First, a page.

But he had a very, very big heart, and with The Best and the Brightest he changed our business. I still remember the day when, as a graduate student in England, I got my sea-mail copy of Harper’s with Halberstam’s long story “The Programming of Robert McNamara” on the cover. I read it all, standing at the mail box, and I thought: This is what journalism is for. (I also thought: Aren’t magazines great! And: I belong back in America.)


    One of the tales I’d heard from David Halberstam over the years was about his very first reporting job out of college. This was the one he described in his 1981 Esquire piece: as 21-year-old cub reporter for the smallest daily in Mississippi, the Daily Times Leader of West Point.

    Why this tiny paper? Halberstam says in the piece that as soon as he graduated he planned to go to Jackson, Mississippi, and work with a civil-rights minded editor named Tom Karsell, at a paper there. The two had met in Halberstam’s last year in college, when Karsell was a Nieman Fellow at Harvard and Halberstam was managing editor of the student paper, the Crimson. But by the time Halberstam got to Mississippi, Karsell couldn’t offer him a job. What next?

    On the fourth day, as humiliating visions of returning to Cambridge in the old Chevy mounted, Karsell called. There was an opening on the paper in West Point, the Daily Times Leader. West Point was a small town, and the paper’s circulation was around 4,000. I would be the one reporter on the staff. He gave me the name of the Times Leader’s editor, a man named Henry Harris, and his phone number; Harris was expecting my call.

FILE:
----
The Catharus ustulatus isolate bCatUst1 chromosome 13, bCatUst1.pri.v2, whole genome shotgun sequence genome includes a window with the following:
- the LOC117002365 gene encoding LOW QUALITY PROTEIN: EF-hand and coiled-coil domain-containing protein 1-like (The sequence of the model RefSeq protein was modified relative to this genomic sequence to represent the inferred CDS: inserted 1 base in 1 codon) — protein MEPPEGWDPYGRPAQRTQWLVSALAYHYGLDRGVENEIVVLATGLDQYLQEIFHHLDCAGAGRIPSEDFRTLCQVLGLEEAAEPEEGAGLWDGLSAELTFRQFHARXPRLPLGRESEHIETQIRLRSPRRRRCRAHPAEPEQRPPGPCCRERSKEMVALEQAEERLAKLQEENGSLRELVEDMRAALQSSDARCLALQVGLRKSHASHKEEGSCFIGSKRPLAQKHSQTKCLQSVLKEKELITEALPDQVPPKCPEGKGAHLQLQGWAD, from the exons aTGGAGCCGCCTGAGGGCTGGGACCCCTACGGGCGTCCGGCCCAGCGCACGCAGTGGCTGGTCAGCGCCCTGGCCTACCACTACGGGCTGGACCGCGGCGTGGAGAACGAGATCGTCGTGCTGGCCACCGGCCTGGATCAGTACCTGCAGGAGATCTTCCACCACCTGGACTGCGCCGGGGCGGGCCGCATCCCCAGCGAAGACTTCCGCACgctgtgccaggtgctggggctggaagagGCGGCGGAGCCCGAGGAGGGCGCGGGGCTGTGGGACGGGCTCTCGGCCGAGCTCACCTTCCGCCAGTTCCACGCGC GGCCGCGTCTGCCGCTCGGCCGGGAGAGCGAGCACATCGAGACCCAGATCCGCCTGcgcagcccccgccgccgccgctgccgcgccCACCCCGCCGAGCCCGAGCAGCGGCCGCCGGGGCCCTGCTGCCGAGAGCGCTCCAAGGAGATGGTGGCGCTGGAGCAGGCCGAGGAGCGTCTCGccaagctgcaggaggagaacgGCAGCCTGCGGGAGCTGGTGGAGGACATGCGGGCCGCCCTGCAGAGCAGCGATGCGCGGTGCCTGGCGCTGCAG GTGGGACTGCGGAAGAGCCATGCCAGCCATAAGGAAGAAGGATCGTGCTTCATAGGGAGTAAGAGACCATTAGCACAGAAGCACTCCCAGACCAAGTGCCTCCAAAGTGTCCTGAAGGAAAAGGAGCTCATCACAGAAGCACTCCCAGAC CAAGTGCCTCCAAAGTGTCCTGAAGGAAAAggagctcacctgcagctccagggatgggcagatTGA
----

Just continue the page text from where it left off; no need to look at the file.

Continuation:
… I was terrified by the idea of going to a small town in a state like this, where I knew no one. I thought for a long time of how alien it would be; then I remembered how I had told all my friends I was going to spend the year working for a small paper in the South, and this, God knew, whatever else, was a small paper in the South.

    He also recorded his encounter with his new management, specifically Beulah Harris, co-founder of the paper and mother of the then-editor:

    She often came in on Saturday afternoon to look around, to make sure that everything was in order, and, if nothing else, to wash the floors of the newsroom … She was a small, heavily powdered woman; she was fearfully hardworking and equally devoted to her Baptist faith. “You’re David, aren’t you?” she asked.

    I said I was.

    “I don’t think I’m ever going to learn your last name,” she announced.

    I said that was all right.

    Then she smiled and said, “The Lord Jesus Christ sent you here.” I, descendant of many centuries of illustrious rabbis, a line only recently broken by two or three generations of American renegades, looked at her in stunned surprise. “Of course He did,” she said. “Why else would you be here?” I could not argue, and with that, we became friends.